Tetanus infection can be life-threatening without treatment. Approximately 10 to 20 percent of tetanus infections are fatal, according to the Centers for Disease Control and Prevention (CDC) .
You must see a doctor in four weeks and again in six months to complete the primary vaccination series. The second important method of preventing tetanus is cleaning out the wound as thoroughly as possible. The wound can be washed with clean water, and soap can be used to clean the area around the wound.
If the injured person hasn't had a tetanus shot in the past five years and the wound is deep or dirty, your doctor may recommend a booster. The injured person should have the booster shot within 48 hours of the injury.
Most people then get boosters about every 10 years. If you have an injury where you think tetanus could be a possibility and haven't had a booster shot within the past 5 years, you should get to the hospital within 24 hours. It's important to know that the size of the wound doesn't matter when it comes to tetanus.
If it is more than 10 years since your last tetanus shot, get one in the next 3 days (72 hours). If you received less than 3 tetanus shots: you have a higher chance of getting tetanus. You should get a tetanus shot in the next 24 hours.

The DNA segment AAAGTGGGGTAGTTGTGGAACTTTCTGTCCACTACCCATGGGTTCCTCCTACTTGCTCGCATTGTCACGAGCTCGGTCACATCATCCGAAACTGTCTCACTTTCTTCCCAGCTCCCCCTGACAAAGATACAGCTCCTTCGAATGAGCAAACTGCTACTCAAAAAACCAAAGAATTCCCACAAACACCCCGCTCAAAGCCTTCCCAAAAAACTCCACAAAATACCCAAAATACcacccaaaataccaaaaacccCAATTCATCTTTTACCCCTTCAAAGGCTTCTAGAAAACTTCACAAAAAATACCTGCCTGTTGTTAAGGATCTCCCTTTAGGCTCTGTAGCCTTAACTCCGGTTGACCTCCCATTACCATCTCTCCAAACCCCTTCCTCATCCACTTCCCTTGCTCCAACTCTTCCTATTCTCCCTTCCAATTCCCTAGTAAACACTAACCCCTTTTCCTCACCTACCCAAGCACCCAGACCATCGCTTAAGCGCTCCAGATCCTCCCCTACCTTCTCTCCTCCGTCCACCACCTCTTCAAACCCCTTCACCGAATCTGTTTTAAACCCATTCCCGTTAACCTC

If you decided you want the vaccine, or have not had it in the last 10 years, your MinuteClinic provider can administer it.
If tetanus does develop, seek hospital treatment immediately. This includes wound care, a course of antibiotics, and an injection of tetanus antitoxin. You may receive medications such as chlorpromazine or diazepam to control muscle spasms, or a short-acting barbiturate for sedation.
The risk of death from tetanus is highest among people 65 years old or older. Diabetes, a history of immunosuppression, and intravenous drug use may be risk factors for tetanus. From 2009 through 2017, persons with diabetes was associated with 13% of all reported tetanus cases, and a quarter of all tetanus deaths.
There's no cure for tetanus. A tetanus infection requires emergency and long-term supportive care while the disease runs its course.
The tetanus vaccine doesn't provide lifelong immunity. Protection begins to decrease after about 10 years, which is why doctors advise booster shots every decade. A doctor may recommend children and adults get a booster shot earlier if there's a suspicion they may have been exposed to tetanus-causing spores.
Most people link tetanus with an injury like stepping on a rusty nail. But tetanus is everywhere: in soil, dust and animal waste. You can also get it from insect bites, animal bites, scratches or a tiny crack in the skin.
Today the majority of new cases of tetanus occur in South Asia and Sub-Saharan Africa. As the chart shows, these two regions account for 82% of all tetanus cases globally. Similarly, 77% of all deaths from tetanus, 29,500 lives lost, occur in South Asia and Sub-Saharan Africa.